Indira Gandhi, in trying to hold off potential US interference in India’s plan’s to enter the lists on the side of an independent Bangladesh in 1971, signed for tactical effect the Treaty of Friendship and Cooperation with the Soviet Union in August of that year. It checkmated Messrs Nixon & Kissinger and their attempts at militarily pressuring Delhi into laying off East Pakistan, but led the then Moscow supremo, Chairman Leonid Brezhnev, to believe he had succeeded in getting India to acquiesce in his scheme for Asian security that minimized America’s trans-Pacific role. The Brezhnev plan didn’t work out but the Soviet Union didn’t turn sour because an India trying to maintain its distance from both Washington and Moscow was Moscow’s next best option.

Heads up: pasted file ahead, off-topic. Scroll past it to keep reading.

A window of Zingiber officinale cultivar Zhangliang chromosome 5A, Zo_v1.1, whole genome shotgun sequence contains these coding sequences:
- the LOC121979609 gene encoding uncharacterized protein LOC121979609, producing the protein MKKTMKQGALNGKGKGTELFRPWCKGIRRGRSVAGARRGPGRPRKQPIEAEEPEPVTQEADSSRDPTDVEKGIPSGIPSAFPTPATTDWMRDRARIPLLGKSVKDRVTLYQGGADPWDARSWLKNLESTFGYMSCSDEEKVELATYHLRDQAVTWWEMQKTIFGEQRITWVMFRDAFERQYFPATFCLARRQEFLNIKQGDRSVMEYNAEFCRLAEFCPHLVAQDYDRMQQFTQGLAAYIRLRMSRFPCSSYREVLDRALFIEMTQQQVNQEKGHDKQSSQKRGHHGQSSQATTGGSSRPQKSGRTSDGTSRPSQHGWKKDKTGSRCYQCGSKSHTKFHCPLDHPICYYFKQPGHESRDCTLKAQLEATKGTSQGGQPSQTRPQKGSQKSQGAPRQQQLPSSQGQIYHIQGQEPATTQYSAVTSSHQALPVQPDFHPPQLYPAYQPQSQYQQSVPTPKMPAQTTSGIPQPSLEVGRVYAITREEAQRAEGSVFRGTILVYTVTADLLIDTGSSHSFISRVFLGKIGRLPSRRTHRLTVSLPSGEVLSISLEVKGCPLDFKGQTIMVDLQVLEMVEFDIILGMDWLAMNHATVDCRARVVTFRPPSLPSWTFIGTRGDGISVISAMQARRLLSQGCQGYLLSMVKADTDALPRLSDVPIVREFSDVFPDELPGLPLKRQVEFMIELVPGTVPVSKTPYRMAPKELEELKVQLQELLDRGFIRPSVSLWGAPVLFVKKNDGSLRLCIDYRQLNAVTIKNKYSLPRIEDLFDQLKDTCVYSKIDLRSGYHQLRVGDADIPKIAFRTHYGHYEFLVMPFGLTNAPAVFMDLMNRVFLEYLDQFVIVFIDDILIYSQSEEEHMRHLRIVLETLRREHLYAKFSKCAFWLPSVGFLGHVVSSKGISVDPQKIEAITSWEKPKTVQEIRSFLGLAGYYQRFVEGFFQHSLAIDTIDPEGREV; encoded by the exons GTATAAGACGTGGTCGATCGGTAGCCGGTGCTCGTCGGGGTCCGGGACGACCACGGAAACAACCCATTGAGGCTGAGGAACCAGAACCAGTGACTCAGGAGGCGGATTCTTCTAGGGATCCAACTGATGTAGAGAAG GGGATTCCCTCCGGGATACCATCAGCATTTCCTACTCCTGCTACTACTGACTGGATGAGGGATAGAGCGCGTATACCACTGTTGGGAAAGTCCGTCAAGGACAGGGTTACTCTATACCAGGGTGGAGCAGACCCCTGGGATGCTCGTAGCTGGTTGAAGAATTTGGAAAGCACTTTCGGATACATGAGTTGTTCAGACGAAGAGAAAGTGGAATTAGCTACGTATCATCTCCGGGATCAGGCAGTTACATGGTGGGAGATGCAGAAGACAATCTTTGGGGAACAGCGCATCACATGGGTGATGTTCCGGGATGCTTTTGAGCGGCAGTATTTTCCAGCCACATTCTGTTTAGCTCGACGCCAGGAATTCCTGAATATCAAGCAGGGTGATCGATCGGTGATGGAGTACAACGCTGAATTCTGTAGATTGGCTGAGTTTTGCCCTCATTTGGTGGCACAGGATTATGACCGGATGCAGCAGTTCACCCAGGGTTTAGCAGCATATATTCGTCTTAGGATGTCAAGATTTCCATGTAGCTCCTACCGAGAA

From the Seventies to the end of the Cold War in the mid-1990s India bobbled this power game the best it could until Narasimha Rao’s needlessly desperate move to gain traction with the US, the supposed victor in the 50-year super power face-off, resulted in a policy of bettering relations on Washington’s terms. In the event, he began sliding the policy towards the United States and in so doing ignored the basic axiom of international affairs, namely, that however a period of strife ends there’s always, for a country with India’s geostrategic heft, new regional and global power balances to negotiate and any imbalance to correct.